Our study was initiated after the first media reports of a possible link between anosmia and COVID-19. This may have prompted patients to over-report these symptoms, thus affecting their prevalence in our sample. Since patients were asked about the symptoms before receiving the results of their test, this limits the repercussions of this potential reporting bias on our measures of association.

Future studies should explore the diagnostic performance of various combinations of symptoms (i.e., anosmia and ageusia, anosmia without rhinitis, anosmia with nasal dryness…) to increase the specificity of the clinical picture. In accordance with Wynants et al.’s recommendations,6 these studies should be performed with a representative dataset (i.e., primary care–based sample), an adequate description of the study population and external validation of the diagnostic tool.

In conclusion, our study shows that smell and taste disorders are common in primary care patients with SARS-CoV-2 infection. These symptoms might represent the first step to build a relatively simple clinical screening tool to use in primary care in an epidemic context. Once confinement measures are lifted, our data could further inform triage and early identification of new clusters of cases through primary care.


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We thank all patients who accepted to participate in this study. We also thank Rémy Boussageon, Maud Laprée, Edith Corbineau, Jean Pascal Fournier, Cerballiance Part-Dieu and Etats-unis laboratories’ teams, the Villon microbiology platform, Amir Moussa for their assistance, and the Maisonneuve family for their support.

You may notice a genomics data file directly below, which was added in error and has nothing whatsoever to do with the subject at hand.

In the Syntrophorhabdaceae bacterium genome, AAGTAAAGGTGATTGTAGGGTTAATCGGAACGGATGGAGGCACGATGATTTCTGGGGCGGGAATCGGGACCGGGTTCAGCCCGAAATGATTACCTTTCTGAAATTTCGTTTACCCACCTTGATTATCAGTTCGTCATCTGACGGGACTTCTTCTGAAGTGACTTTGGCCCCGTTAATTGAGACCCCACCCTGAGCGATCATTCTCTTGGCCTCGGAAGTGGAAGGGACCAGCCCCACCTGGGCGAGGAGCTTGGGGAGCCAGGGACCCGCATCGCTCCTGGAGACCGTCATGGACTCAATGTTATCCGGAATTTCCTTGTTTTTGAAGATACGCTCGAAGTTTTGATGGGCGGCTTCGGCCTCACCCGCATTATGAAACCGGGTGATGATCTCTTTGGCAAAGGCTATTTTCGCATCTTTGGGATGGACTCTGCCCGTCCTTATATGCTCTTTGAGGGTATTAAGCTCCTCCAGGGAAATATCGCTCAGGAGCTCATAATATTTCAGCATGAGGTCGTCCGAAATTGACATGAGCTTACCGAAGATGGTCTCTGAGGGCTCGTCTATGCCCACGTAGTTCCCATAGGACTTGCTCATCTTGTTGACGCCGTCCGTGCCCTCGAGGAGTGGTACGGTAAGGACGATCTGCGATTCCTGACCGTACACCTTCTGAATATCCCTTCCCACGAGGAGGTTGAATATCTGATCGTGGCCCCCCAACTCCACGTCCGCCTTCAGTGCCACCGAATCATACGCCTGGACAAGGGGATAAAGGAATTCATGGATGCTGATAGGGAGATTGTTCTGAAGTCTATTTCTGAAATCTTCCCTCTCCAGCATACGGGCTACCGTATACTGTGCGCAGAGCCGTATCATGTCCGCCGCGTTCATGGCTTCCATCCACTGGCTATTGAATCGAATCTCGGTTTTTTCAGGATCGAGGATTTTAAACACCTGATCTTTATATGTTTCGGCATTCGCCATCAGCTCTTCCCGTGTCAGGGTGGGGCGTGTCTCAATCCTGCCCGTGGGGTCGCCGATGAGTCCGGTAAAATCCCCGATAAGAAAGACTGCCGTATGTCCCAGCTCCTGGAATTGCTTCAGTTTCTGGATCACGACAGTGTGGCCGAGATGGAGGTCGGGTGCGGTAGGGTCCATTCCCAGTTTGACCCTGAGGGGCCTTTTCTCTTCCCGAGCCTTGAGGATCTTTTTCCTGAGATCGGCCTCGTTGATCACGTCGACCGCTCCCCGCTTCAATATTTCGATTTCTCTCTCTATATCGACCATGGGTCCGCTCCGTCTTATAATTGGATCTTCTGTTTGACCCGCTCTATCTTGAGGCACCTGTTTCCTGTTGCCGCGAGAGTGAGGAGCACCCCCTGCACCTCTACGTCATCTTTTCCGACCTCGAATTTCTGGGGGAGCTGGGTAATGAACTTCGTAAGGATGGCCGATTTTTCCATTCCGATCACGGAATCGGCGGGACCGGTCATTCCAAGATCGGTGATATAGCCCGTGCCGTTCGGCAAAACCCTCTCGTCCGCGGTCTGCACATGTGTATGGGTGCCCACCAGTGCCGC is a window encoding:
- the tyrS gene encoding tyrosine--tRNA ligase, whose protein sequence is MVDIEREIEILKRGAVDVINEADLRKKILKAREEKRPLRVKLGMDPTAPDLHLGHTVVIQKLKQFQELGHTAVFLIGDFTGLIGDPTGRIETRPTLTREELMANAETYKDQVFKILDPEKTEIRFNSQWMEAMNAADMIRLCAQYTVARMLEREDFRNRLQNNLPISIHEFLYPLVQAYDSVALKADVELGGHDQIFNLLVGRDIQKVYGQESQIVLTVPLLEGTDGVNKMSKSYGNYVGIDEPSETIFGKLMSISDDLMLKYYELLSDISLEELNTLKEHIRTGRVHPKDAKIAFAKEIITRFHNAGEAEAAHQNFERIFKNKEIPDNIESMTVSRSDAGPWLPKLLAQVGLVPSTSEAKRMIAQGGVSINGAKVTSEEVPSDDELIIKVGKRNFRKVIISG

Author information




Benoit Tudrej (BT), Hubert Maisonneuve (HM), and Julie Lourdaux (JL) conceptualized and designed the study. Clara Cuzin (CC), Martin Floquet (MF), HM, and JL designed and conducted the data collection. Paul Sebo (PS) and Dagmar M. Haller (DH) performed the data analysis. PS, DH, HM, and BT contributed to the interpretation of the data. PS, DH, HM, and BT wrote the first draft of the manuscript, and all authors approved the final version for submission.

Corresponding author

Correspondence to Benoit Tudrej MD, PhD.

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Before responding to the questionnaire, all patients provided oral consent for their anonymous data to be used for research purposes.

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The authors declare that they do not have a conflict of interest.

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Benoit Tudrej and Paul Sebo are joint first authors.

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Tudrej, B., Sebo, P., Lourdaux, J. et al. Self-Reported Loss of Smell and Taste in SARS-CoV-2 Patients: Primary Care Data to Guide Future Early Detection Strategies. J GEN INTERN MED 35, 2502–2504 (2020).